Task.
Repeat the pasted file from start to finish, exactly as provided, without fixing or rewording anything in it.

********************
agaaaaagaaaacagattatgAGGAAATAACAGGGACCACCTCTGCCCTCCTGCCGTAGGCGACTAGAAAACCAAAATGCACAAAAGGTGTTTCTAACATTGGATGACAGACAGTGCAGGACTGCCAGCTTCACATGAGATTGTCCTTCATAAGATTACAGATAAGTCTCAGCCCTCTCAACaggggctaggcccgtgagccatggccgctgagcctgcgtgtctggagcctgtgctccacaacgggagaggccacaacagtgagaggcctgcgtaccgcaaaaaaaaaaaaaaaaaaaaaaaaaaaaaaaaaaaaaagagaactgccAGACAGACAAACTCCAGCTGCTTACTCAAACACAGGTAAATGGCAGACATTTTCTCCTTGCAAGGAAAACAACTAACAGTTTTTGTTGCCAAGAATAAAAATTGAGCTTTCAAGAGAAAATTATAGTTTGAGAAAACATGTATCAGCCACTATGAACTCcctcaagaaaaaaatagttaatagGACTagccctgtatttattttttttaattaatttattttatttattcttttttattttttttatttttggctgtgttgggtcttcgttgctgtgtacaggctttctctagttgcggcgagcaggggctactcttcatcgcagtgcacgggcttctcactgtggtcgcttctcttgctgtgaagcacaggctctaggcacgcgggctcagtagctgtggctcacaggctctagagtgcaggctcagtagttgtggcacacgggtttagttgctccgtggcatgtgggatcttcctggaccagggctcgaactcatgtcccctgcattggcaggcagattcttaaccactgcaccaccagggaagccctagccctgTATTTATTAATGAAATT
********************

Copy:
agaaaaagaaaacagattatgAGGAAATAACAGGGACCACCTCTGCCCTCCTGCCGTAGGCGACTAGAAAACCAAAATGCACAAAAGGTGTTTCTAACATTGGATGACAGACAGTGCAGGACTGCCAGCTTCACATGAGATTGTCCTTCATAAGATTACAGATAAGTCTCAGCCCTCTCAACaggggctaggcccgtgagccatggccgctgagcctgcgtgtctggagcctgtgctccacaacgggagaggccacaacagtgagaggcctgcgtaccgcaaaaaaaaaaaaaaaaaaaaaaaaaaaaaaaaaaaaaagagaactgccAGACAGACAAACTCCAGCTGCTTACTCAAACACAGGTAAATGGCAGACATTTTCTCCTTGCAAGGAAAACAACTAACAGTTTTTGTTGCCAAGAATAAAAATTGAGCTTTCAAGAGAAAATTATAGTTTGAGAAAACATGTATCAGCCACTATGAACTCcctcaagaaaaaaatagttaatagGACTagccctgtatttattttttttaattaatttattttatttattcttttttattttttttatttttggctgtgttgggtcttcgttgctgtgtacaggctttctctagttgcggcgagcaggggctactcttcatcgcagtgcacgggcttctcactgtggtcgcttctcttgctgtgaagcacaggctctaggcacgcgggctcagtagctgtggctcacaggctctagagtgcaggctcagtagttgtggcacacgggtttagttgctccgtggcatgtgggatcttcctggaccagggctcgaactcatgtcccctgcattggcaggcagattcttaaccactgcaccaccagggaagccctagccctgTATTTATTAATGAAATT